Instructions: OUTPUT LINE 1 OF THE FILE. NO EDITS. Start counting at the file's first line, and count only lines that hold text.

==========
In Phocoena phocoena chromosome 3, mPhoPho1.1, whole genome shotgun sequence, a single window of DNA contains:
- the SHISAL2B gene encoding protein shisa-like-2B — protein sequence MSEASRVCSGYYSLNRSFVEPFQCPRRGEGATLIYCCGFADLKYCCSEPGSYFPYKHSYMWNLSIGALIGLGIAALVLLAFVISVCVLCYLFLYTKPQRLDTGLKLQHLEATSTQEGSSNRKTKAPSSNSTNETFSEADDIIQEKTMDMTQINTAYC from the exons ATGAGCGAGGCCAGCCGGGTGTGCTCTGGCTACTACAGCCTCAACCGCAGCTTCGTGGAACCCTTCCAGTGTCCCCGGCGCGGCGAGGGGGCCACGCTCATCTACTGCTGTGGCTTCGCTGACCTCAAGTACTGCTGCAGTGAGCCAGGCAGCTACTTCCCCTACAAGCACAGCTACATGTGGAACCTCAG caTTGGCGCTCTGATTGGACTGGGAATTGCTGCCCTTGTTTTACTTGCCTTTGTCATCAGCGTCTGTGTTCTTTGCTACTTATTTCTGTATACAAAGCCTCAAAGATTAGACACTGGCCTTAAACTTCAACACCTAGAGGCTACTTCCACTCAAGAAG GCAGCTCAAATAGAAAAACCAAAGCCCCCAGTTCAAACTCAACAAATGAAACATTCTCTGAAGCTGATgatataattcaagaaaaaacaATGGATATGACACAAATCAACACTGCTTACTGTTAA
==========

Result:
In Phocoena phocoena chromosome 3, mPhoPho1.1, whole genome shotgun sequence, a single window of DNA contains: